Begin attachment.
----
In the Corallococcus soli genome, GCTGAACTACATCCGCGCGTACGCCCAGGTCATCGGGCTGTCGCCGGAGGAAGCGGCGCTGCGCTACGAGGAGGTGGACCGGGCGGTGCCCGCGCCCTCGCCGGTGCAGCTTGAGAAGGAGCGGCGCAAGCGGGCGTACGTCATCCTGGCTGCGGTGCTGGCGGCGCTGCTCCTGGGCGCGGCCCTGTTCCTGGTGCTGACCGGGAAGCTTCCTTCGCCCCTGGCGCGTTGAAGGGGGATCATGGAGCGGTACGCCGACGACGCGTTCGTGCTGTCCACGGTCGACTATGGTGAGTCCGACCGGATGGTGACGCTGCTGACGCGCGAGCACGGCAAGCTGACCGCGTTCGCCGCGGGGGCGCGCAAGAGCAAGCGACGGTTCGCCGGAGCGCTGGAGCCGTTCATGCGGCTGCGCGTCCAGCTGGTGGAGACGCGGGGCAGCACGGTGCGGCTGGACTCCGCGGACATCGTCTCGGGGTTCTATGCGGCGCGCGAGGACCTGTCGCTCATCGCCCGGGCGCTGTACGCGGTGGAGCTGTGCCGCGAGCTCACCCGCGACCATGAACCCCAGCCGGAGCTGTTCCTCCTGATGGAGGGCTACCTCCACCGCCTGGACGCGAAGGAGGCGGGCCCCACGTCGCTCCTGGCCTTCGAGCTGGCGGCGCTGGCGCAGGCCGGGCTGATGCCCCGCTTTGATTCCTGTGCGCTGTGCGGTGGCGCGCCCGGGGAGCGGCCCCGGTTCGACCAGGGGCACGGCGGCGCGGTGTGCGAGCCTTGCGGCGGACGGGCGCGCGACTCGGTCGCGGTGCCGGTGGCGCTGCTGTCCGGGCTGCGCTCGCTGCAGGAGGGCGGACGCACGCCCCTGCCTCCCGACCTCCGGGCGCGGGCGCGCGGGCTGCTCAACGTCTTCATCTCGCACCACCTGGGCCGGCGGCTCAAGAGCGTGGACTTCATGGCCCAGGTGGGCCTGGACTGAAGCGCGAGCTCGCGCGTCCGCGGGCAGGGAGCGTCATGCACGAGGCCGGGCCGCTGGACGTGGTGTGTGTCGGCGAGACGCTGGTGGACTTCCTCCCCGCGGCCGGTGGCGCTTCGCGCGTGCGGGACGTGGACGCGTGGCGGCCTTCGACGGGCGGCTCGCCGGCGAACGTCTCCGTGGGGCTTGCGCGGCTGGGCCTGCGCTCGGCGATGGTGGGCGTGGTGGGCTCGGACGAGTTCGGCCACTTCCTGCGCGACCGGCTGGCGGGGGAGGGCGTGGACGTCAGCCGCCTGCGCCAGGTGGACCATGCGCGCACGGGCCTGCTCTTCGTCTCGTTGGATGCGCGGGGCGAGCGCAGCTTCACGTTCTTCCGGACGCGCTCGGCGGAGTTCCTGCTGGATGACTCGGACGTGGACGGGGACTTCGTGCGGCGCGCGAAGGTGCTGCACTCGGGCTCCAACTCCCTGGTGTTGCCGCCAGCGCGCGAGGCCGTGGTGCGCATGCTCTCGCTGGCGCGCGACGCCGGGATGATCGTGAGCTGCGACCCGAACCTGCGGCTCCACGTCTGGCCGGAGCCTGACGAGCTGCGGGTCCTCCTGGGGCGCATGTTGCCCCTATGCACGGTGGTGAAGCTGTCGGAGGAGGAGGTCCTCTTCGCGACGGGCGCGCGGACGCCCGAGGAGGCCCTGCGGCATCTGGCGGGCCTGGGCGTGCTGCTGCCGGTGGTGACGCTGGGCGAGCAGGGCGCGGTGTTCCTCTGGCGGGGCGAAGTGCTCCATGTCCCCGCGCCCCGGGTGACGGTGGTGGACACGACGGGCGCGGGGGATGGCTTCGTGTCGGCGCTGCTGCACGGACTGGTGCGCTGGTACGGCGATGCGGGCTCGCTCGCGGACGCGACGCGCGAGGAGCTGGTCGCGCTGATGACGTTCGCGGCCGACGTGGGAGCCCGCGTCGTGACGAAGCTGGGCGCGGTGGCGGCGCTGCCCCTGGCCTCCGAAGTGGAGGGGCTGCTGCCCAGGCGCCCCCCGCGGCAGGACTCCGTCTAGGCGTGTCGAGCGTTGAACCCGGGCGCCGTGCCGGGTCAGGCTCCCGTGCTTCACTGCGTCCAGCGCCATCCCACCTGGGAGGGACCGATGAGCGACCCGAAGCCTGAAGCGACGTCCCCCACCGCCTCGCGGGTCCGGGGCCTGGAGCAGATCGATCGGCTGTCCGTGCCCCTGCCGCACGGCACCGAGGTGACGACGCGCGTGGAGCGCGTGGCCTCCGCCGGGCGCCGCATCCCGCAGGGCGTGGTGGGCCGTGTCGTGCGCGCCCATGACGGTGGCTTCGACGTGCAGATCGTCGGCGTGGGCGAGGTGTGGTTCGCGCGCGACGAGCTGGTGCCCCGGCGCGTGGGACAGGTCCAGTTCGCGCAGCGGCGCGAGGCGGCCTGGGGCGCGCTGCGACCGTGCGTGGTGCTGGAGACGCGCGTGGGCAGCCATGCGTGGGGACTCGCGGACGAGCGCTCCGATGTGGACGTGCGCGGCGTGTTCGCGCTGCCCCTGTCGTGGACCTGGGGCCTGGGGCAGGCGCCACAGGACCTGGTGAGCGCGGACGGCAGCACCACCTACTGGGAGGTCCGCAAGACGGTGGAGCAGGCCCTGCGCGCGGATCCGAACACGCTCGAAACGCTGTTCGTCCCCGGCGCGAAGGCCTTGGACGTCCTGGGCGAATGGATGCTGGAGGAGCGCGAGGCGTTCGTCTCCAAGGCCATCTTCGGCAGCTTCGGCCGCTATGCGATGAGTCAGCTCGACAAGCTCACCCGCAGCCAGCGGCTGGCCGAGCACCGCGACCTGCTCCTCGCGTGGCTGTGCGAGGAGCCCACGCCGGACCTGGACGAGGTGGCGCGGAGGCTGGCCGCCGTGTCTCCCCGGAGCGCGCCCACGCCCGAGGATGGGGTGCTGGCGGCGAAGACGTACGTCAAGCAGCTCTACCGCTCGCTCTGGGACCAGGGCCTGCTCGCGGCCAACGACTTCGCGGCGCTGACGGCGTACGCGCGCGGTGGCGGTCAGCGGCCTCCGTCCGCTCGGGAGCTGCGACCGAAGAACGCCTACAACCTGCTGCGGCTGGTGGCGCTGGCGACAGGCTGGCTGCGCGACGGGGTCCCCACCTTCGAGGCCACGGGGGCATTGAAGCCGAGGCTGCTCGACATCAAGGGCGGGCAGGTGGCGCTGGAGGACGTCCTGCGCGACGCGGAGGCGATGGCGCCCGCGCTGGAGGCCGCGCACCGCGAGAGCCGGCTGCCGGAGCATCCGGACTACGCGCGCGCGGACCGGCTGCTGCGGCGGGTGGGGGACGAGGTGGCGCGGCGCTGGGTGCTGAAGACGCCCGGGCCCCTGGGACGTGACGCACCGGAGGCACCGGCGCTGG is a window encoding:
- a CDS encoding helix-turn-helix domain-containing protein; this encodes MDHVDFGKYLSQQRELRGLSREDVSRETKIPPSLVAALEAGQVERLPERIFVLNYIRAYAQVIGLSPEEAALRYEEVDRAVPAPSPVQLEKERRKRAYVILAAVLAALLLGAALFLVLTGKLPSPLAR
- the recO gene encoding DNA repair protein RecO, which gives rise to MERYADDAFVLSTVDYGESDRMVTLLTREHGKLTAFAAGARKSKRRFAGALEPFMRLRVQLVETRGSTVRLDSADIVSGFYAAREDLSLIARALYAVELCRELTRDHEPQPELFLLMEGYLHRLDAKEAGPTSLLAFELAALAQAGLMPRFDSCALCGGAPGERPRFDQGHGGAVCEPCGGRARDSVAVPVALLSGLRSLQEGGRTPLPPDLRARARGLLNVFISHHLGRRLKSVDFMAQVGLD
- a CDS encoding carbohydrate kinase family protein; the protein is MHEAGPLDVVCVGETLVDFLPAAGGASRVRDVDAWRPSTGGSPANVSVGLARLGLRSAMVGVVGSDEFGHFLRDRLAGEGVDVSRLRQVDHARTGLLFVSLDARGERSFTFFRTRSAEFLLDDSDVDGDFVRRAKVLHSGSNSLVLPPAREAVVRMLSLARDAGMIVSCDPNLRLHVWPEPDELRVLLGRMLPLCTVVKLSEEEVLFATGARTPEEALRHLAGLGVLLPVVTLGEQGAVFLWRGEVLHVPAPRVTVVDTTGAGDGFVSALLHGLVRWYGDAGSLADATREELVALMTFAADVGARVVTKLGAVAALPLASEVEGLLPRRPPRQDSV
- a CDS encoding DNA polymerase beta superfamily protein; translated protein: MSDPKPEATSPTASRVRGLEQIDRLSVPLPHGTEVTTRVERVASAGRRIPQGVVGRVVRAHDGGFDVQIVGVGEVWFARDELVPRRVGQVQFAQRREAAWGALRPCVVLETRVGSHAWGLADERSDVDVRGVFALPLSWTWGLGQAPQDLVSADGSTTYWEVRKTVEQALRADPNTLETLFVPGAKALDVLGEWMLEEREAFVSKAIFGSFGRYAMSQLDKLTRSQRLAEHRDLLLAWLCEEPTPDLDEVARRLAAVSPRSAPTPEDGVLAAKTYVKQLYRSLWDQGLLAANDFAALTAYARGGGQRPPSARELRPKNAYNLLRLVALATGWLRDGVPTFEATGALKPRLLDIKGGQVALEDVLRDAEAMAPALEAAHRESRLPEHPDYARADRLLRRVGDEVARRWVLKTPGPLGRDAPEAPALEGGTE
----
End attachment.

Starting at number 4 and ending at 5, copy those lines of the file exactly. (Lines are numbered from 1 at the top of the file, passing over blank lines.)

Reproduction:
- a CDS encoding carbohydrate kinase family protein; the protein is MHEAGPLDVVCVGETLVDFLPAAGGASRVRDVDAWRPSTGGSPANVSVGLARLGLRSAMVGVVGSDEFGHFLRDRLAGEGVDVSRLRQVDHARTGLLFVSLDARGERSFTFFRTRSAEFLLDDSDVDGDFVRRAKVLHSGSNSLVLPPAREAVVRMLSLARDAGMIVSCDPNLRLHVWPEPDELRVLLGRMLPLCTVVKLSEEEVLFATGARTPEEALRHLAGLGVLLPVVTLGEQGAVFLWRGEVLHVPAPRVTVVDTTGAGDGFVSALLHGLVRWYGDAGSLADATREELVALMTFAADVGARVVTKLGAVAALPLASEVEGLLPRRPPRQDSV
- a CDS encoding DNA polymerase beta superfamily protein; translated protein: MSDPKPEATSPTASRVRGLEQIDRLSVPLPHGTEVTTRVERVASAGRRIPQGVVGRVVRAHDGGFDVQIVGVGEVWFARDELVPRRVGQVQFAQRREAAWGALRPCVVLETRVGSHAWGLADERSDVDVRGVFALPLSWTWGLGQAPQDLVSADGSTTYWEVRKTVEQALRADPNTLETLFVPGAKALDVLGEWMLEEREAFVSKAIFGSFGRYAMSQLDKLTRSQRLAEHRDLLLAWLCEEPTPDLDEVARRLAAVSPRSAPTPEDGVLAAKTYVKQLYRSLWDQGLLAANDFAALTAYARGGGQRPPSARELRPKNAYNLLRLVALATGWLRDGVPTFEATGALKPRLLDIKGGQVALEDVLRDAEAMAPALEAAHRESRLPEHPDYARADRLLRRVGDEVARRWVLKTPGPLGRDAPEAPALEGGTE